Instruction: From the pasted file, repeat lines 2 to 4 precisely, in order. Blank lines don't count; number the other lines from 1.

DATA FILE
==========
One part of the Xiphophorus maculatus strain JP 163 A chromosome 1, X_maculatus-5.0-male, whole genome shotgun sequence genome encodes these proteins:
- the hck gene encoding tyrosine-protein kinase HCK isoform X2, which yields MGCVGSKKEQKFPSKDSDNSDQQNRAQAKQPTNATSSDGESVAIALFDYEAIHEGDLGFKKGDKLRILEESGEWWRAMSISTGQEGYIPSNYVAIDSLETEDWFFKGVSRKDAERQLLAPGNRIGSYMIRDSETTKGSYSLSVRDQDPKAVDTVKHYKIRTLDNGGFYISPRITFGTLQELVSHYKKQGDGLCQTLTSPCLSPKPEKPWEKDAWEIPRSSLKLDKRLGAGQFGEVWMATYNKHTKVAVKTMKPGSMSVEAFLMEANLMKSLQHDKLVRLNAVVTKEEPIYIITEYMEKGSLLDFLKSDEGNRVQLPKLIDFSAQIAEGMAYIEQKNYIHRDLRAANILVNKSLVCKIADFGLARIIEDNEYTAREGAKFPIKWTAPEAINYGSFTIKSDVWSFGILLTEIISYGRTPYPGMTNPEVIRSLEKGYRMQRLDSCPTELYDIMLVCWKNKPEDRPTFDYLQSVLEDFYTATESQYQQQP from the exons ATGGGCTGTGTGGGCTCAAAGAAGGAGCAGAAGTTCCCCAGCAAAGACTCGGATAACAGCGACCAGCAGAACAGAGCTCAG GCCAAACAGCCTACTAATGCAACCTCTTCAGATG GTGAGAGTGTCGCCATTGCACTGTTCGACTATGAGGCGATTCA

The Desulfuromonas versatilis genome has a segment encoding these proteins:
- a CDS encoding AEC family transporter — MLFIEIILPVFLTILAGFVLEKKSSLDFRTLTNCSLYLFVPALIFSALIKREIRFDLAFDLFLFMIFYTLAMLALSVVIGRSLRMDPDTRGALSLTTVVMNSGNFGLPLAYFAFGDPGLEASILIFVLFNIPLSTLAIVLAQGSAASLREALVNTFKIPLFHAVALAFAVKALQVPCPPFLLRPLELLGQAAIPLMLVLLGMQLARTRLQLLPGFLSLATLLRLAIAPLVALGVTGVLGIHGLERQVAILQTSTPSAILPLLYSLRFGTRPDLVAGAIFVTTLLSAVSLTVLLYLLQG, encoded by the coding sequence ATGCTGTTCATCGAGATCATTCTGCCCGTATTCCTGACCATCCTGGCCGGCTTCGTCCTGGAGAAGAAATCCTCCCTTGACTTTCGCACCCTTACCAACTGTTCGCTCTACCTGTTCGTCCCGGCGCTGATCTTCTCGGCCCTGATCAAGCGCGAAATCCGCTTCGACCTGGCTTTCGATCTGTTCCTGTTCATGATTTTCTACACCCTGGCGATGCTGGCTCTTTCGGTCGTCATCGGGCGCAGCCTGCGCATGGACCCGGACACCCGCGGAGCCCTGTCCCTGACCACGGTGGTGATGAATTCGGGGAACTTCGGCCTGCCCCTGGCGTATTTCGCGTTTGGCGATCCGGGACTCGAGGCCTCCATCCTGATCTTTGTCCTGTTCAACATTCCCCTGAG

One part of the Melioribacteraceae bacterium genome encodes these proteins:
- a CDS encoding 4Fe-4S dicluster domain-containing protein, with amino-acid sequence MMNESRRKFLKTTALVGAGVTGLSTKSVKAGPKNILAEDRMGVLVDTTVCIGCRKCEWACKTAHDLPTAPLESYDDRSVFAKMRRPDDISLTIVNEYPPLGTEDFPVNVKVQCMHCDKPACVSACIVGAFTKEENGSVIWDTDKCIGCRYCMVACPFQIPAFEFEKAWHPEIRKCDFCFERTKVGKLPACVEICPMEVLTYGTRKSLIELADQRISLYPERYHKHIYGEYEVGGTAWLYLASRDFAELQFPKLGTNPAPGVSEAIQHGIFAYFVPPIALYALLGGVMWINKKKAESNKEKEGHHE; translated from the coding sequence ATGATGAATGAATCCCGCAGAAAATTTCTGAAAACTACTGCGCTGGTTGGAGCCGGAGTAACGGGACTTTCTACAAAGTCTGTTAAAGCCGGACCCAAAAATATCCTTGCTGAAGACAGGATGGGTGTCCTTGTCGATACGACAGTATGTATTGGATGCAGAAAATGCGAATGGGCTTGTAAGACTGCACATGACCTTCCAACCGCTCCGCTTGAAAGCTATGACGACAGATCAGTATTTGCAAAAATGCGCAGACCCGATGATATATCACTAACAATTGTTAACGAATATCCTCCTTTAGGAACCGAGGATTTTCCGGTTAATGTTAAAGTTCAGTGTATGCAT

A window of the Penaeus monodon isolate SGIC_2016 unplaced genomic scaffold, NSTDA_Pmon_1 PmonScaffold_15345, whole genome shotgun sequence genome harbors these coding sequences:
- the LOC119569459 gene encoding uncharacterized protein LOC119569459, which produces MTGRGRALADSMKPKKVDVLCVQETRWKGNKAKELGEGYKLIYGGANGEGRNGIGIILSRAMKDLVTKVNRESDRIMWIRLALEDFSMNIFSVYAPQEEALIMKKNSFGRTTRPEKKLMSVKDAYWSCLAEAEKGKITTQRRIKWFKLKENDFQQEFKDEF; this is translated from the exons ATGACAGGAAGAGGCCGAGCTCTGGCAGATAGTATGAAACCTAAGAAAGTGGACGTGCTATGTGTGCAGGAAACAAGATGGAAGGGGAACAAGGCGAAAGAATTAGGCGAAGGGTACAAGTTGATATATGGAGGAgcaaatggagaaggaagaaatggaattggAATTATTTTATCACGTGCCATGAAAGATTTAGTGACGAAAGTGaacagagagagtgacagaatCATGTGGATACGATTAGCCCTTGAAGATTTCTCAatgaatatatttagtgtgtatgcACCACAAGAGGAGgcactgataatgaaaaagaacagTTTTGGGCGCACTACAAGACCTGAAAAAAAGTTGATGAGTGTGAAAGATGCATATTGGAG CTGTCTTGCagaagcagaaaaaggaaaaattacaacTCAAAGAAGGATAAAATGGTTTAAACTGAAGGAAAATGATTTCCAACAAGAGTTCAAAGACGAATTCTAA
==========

- the hck gene encoding tyrosine-protein kinase HCK isoform X2, which yields MGCVGSKKEQKFPSKDSDNSDQQNRAQAKQPTNATSSDGESVAIALFDYEAIHEGDLGFKKGDKLRILEESGEWWRAMSISTGQEGYIPSNYVAIDSLETEDWFFKGVSRKDAERQLLAPGNRIGSYMIRDSETTKGSYSLSVRDQDPKAVDTVKHYKIRTLDNGGFYISPRITFGTLQELVSHYKKQGDGLCQTLTSPCLSPKPEKPWEKDAWEIPRSSLKLDKRLGAGQFGEVWMATYNKHTKVAVKTMKPGSMSVEAFLMEANLMKSLQHDKLVRLNAVVTKEEPIYIITEYMEKGSLLDFLKSDEGNRVQLPKLIDFSAQIAEGMAYIEQKNYIHRDLRAANILVNKSLVCKIADFGLARIIEDNEYTAREGAKFPIKWTAPEAINYGSFTIKSDVWSFGILLTEIISYGRTPYPGMTNPEVIRSLEKGYRMQRLDSCPTELYDIMLVCWKNKPEDRPTFDYLQSVLEDFYTATESQYQQQP from the exons ATGGGCTGTGTGGGCTCAAAGAAGGAGCAGAAGTTCCCCAGCAAAGACTCGGATAACAGCGACCAGCAGAACAGAGCTCAG GCCAAACAGCCTACTAATGCAACCTCTTCAGATG GTGAGAGTGTCGCCATTGCACTGTTCGACTATGAGGCGATTCA

The Desulfuromonas versatilis genome has a segment encoding these proteins:
- a CDS encoding AEC family transporter — MLFIEIILPVFLTILAGFVLEKKSSLDFRTLTNCSLYLFVPALIFSALIKREIRFDLAFDLFLFMIFYTLAMLALSVVIGRSLRMDPDTRGALSLTTVVMNSGNFGLPLAYFAFGDPGLEASILIFVLFNIPLSTLAIVLAQGSAASLREALVNTFKIPLFHAVALAFAVKALQVPCPPFLLRPLELLGQAAIPLMLVLLGMQLARTRLQLLPGFLSLATLLRLAIAPLVALGVTGVLGIHGLERQVAILQTSTPSAILPLLYSLRFGTRPDLVAGAIFVTTLLSAVSLTVLLYLLQG, encoded by the coding sequence ATGCTGTTCATCGAGATCATTCTGCCCGTATTCCTGACCATCCTGGCCGGCTTCGTCCTGGAGAAGAAATCCTCCCTTGACTTTCGCACCCTTACCAACTGTTCGCTCTACCTGTTCGTCCCGGCGCTGATCTTCTCGGCCCTGATCAAGCGCGAAATCCGCTTCGACCTGGCTTTCGATCTGTTCCTGTTCATGATTTTCTACACCCTGGCGATGCTGGCTCTTTCGGTCGTCATCGGGCGCAGCCTGCGCATGGACCCGGACACCCGCGGAGCCCTGTCCCTGACCACGGTGGTGATGAATTCGGGGAACTTCGGCCTGCCCCTGGCGTATTTCGCGTTTGGCGATCCGGGACTCGAGGCCTCCATCCTGATCTTTGTCCTGTTCAACATTCCCCTGAG